A handful of rabbinic texts famously oppose things Greek but the force, object, scope, rationale, and alleged origins of the opposition vary from text to text. Although these texts often clash with one another, they also share kindred ideas and rare wording. Making sense of the sources' similarities and differences poses the central challenge in tracing the history of the rabbinic opposition to Greek. If we harmonize sources, we risk minimizing their differences and if we isolate sources, we risk sidelining their similarities. In light of the drawbacks of the harmonizing and isolating approaches, I hope to decipher the relationship between the sources, acknowledging both similarities and differences, by viewing them developmentally. Once we recognize that rabbinic texts opposed to Greek belong to a shared literary trajectory, their similarities attest to a common literary tradition while their differences embody modifications and additions introduced over the course of time.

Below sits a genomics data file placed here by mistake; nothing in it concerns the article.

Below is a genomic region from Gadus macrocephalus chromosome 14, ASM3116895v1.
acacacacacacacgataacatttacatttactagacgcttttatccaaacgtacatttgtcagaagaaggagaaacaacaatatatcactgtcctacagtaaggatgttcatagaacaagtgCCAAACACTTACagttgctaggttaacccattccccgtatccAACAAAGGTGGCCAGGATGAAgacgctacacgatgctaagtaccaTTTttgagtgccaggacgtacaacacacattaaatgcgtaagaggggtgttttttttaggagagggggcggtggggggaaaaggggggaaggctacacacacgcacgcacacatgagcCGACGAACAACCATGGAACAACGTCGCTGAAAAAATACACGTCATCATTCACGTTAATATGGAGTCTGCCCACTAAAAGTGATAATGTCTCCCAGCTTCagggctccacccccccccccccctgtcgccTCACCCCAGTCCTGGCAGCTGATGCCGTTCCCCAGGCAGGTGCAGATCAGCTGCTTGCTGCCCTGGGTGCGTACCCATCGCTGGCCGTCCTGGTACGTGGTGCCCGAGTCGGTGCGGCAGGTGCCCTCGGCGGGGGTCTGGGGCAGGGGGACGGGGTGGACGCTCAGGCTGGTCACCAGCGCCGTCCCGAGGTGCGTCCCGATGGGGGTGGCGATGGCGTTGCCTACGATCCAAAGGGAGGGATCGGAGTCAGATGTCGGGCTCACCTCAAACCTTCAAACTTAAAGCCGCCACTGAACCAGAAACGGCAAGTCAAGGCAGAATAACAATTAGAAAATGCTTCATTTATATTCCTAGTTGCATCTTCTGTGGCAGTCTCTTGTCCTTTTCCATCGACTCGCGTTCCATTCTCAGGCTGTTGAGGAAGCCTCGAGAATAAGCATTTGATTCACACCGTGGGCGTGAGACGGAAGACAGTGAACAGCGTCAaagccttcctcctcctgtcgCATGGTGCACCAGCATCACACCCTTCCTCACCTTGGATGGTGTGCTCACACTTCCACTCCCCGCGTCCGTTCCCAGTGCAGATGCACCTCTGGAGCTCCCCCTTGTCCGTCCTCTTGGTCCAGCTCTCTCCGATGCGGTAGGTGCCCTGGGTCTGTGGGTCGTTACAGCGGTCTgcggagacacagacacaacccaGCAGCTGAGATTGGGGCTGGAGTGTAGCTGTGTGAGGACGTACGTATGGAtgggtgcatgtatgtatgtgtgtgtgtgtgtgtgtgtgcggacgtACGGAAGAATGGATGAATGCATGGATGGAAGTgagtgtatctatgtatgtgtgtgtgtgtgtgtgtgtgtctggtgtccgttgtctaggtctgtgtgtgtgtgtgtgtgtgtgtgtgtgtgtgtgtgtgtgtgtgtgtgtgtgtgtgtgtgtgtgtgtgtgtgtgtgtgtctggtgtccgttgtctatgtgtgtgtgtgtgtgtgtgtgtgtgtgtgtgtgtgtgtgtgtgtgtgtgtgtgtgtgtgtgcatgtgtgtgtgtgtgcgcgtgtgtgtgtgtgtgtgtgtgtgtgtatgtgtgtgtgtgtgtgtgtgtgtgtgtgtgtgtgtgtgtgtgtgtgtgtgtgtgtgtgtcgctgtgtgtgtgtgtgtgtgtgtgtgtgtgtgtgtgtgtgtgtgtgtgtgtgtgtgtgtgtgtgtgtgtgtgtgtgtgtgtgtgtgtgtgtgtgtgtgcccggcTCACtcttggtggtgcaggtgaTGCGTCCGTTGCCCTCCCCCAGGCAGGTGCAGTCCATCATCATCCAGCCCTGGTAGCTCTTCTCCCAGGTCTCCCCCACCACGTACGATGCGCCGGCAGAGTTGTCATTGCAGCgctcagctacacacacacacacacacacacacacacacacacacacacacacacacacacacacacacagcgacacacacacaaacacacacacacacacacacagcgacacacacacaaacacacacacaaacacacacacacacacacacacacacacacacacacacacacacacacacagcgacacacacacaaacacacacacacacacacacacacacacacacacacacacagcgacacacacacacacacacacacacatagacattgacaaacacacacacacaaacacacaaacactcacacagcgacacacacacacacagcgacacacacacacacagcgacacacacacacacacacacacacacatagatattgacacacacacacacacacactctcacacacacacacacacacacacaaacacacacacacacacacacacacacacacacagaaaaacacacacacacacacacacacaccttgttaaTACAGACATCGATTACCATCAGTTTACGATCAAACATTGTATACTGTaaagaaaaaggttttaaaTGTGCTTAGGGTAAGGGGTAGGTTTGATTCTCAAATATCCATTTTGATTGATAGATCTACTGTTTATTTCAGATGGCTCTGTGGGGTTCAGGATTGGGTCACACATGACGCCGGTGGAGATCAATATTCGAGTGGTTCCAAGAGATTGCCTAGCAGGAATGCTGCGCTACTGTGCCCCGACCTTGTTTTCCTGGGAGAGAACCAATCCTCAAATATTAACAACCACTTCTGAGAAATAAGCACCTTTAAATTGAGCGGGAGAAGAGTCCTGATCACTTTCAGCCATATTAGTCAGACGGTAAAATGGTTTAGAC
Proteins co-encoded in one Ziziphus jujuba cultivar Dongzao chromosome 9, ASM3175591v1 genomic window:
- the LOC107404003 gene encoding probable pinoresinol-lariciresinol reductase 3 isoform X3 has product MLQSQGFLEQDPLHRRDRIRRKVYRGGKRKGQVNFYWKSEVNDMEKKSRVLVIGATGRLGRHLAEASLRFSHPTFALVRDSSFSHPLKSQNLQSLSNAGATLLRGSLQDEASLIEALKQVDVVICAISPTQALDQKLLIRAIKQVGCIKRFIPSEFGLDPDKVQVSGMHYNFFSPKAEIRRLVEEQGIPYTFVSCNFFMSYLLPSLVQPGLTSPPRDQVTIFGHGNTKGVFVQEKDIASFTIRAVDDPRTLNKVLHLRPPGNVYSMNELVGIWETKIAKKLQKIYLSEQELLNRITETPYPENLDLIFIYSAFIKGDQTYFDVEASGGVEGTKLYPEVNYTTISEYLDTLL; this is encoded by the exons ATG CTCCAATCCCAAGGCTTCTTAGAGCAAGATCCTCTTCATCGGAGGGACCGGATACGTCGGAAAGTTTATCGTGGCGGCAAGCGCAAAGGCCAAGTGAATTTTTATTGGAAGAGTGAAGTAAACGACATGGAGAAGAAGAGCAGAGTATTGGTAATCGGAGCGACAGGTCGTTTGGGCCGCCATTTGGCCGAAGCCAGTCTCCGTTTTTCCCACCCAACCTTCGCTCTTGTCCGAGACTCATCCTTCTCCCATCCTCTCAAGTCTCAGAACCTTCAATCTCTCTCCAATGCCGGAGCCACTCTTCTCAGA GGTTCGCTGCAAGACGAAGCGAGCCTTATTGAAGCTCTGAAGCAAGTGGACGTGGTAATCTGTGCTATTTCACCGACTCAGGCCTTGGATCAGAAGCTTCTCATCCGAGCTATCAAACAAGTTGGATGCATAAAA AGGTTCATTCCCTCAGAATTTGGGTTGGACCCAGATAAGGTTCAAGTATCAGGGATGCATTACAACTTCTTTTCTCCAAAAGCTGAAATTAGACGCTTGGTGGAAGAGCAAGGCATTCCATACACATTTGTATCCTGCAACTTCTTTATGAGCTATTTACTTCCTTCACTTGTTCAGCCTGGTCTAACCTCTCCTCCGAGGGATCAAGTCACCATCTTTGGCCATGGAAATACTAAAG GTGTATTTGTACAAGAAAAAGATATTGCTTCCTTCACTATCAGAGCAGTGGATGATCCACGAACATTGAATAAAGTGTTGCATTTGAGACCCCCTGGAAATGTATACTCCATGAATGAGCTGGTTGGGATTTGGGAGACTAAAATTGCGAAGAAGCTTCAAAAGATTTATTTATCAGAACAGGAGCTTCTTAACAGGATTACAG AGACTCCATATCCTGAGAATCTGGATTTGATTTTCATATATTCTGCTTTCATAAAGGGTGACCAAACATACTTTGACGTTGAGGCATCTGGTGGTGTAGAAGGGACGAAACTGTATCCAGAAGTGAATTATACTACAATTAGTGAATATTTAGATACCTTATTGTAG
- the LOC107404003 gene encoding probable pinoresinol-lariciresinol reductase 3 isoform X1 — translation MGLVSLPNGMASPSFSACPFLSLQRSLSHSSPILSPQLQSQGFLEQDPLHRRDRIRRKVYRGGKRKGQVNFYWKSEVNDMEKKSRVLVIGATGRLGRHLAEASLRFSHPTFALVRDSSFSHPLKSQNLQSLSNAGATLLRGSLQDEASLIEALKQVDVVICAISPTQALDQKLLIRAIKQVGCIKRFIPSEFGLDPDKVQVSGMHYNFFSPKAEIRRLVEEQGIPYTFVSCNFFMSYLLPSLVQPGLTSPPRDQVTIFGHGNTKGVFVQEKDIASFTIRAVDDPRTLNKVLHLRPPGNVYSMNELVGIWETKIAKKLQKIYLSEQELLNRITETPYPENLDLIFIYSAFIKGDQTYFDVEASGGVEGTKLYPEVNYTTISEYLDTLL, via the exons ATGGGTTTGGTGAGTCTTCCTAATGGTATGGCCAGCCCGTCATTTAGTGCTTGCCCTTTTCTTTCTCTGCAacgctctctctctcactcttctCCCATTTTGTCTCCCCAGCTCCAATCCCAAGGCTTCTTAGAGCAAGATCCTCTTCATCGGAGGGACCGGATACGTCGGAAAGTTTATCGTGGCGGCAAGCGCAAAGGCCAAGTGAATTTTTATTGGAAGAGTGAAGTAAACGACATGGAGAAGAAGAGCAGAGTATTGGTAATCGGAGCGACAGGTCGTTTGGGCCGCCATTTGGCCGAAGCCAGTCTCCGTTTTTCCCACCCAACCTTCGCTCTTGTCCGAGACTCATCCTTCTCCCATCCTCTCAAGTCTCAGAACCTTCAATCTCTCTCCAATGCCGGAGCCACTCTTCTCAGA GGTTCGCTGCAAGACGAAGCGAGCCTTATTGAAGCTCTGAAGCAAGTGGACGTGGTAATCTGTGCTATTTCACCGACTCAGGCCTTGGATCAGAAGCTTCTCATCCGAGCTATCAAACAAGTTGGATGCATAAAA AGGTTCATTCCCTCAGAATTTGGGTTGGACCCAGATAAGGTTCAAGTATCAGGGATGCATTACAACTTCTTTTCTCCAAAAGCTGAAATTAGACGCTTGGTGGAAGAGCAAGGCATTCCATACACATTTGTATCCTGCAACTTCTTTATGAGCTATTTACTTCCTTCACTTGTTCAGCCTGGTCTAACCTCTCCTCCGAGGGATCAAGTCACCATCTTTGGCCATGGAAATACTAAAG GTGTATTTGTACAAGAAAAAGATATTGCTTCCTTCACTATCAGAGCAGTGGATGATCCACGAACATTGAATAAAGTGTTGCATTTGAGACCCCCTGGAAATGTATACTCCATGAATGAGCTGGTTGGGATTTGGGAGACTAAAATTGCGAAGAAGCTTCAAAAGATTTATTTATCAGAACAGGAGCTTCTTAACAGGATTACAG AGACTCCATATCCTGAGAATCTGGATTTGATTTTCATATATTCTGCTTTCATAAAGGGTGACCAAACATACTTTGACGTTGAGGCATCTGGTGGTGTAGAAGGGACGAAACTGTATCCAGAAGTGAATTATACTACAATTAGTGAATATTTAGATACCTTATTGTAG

- Greek wisdom
- Rabbinic literature